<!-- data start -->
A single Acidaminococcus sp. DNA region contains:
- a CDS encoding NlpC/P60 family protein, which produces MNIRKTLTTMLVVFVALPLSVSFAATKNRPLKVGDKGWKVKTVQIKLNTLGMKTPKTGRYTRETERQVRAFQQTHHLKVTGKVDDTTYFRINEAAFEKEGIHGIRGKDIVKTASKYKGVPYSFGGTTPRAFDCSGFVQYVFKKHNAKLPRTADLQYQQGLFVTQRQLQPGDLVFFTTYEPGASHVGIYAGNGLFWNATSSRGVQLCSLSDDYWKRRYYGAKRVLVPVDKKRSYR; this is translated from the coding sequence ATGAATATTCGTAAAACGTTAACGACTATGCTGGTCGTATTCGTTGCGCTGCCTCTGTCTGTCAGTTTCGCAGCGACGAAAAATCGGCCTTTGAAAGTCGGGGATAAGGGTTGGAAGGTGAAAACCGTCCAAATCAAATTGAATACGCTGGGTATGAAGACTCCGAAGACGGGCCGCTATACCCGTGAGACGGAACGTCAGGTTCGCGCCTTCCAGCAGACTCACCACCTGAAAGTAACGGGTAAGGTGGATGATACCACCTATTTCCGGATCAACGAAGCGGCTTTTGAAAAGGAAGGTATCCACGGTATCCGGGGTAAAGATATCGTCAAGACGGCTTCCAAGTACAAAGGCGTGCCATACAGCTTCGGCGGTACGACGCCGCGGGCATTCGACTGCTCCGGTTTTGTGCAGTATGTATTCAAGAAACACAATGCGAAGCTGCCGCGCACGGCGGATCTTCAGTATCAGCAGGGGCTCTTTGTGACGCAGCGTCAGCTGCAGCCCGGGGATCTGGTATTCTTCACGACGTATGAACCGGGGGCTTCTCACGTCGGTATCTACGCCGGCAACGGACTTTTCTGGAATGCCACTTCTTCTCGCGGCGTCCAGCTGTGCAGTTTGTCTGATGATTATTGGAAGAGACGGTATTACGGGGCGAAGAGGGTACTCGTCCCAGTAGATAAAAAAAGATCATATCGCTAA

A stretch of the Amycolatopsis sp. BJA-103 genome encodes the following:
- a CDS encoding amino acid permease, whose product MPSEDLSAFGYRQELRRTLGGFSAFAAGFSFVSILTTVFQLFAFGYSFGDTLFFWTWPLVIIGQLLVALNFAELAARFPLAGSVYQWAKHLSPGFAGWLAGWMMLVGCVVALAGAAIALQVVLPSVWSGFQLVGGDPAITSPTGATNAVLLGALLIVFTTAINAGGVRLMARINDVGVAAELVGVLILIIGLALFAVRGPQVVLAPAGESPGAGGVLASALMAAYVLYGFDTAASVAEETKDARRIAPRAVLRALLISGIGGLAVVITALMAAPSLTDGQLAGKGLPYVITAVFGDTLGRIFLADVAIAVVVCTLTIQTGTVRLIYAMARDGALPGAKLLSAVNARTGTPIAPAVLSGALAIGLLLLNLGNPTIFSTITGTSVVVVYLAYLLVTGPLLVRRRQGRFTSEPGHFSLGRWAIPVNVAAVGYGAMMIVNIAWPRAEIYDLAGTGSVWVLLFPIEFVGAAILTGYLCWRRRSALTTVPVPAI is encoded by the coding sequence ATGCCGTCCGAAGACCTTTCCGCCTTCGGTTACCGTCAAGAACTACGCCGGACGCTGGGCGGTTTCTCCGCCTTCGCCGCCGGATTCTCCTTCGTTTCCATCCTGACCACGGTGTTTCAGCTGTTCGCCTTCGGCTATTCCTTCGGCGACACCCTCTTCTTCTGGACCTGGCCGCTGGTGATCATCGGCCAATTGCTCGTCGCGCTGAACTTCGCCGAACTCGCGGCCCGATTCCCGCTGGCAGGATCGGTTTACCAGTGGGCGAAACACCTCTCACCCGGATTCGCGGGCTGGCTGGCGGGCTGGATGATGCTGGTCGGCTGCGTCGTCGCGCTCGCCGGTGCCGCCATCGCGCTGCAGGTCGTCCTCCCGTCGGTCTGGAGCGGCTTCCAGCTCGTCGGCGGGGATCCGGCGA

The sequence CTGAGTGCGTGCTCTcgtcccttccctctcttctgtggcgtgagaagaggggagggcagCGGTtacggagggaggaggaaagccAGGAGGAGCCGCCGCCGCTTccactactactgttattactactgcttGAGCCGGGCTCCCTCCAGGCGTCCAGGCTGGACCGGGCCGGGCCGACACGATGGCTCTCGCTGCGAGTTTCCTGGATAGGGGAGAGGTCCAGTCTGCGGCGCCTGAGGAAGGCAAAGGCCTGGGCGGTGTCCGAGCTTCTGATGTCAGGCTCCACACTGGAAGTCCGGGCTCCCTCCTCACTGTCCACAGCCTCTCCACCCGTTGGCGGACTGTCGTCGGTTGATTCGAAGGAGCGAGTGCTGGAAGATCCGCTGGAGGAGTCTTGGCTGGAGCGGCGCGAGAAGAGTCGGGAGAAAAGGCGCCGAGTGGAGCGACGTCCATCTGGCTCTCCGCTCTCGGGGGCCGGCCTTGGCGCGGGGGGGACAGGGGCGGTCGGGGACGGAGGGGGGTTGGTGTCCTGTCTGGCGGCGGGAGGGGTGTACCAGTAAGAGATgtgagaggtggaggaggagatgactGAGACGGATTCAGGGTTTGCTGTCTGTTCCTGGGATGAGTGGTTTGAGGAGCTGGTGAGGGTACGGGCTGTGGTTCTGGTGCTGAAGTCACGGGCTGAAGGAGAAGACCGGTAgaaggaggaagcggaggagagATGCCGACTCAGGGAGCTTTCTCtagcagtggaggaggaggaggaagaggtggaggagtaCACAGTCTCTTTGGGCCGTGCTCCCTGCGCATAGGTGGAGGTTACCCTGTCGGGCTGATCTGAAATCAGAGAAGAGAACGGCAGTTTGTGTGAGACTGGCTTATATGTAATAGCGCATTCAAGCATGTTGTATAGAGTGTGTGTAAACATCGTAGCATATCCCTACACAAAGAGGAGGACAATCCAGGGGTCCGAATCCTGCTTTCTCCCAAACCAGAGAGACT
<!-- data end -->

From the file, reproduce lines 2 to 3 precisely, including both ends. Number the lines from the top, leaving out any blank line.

- a CDS encoding NlpC/P60 family protein, which produces MNIRKTLTTMLVVFVALPLSVSFAATKNRPLKVGDKGWKVKTVQIKLNTLGMKTPKTGRYTRETERQVRAFQQTHHLKVTGKVDDTTYFRINEAAFEKEGIHGIRGKDIVKTASKYKGVPYSFGGTTPRAFDCSGFVQYVFKKHNAKLPRTADLQYQQGLFVTQRQLQPGDLVFFTTYEPGASHVGIYAGNGLFWNATSSRGVQLCSLSDDYWKRRYYGAKRVLVPVDKKRSYR; this is translated from the coding sequence ATGAATATTCGTAAAACGTTAACGACTATGCTGGTCGTATTCGTTGCGCTGCCTCTGTCTGTCAGTTTCGCAGCGACGAAAAATCGGCCTTTGAAAGTCGGGGATAAGGGTTGGAAGGTGAAAACCGTCCAAATCAAATTGAATACGCTGGGTATGAAGACTCCGAAGACGGGCCGCTATACCCGTGAGACGGAACGTCAGGTTCGCGCCTTCCAGCAGACTCACCACCTGAAAGTAACGGGTAAGGTGGATGATACCACCTATTTCCGGATCAACGAAGCGGCTTTTGAAAAGGAAGGTATCCACGGTATCCGGGGTAAAGATATCGTCAAGACGGCTTCCAAGTACAAAGGCGTGCCATACAGCTTCGGCGGTACGACGCCGCGGGCATTCGACTGCTCCGGTTTTGTGCAGTATGTATTCAAGAAACACAATGCGAAGCTGCCGCGCACGGCGGATCTTCAGTATCAGCAGGGGCTCTTTGTGACGCAGCGTCAGCTGCAGCCCGGGGATCTGGTATTCTTCACGACGTATGAACCGGGGGCTTCTCACGTCGGTATCTACGCCGGCAACGGACTTTTCTGGAATGCCACTTCTTCTCGCGGCGTCCAGCTGTGCAGTTTGTCTGATGATTATTGGAAGAGACGGTATTACGGGGCGAAGAGGGTACTCGTCCCAGTAGATAAAAAAAGATCATATCGCTAA

A stretch of the Amycolatopsis sp. BJA-103 genome encodes the following: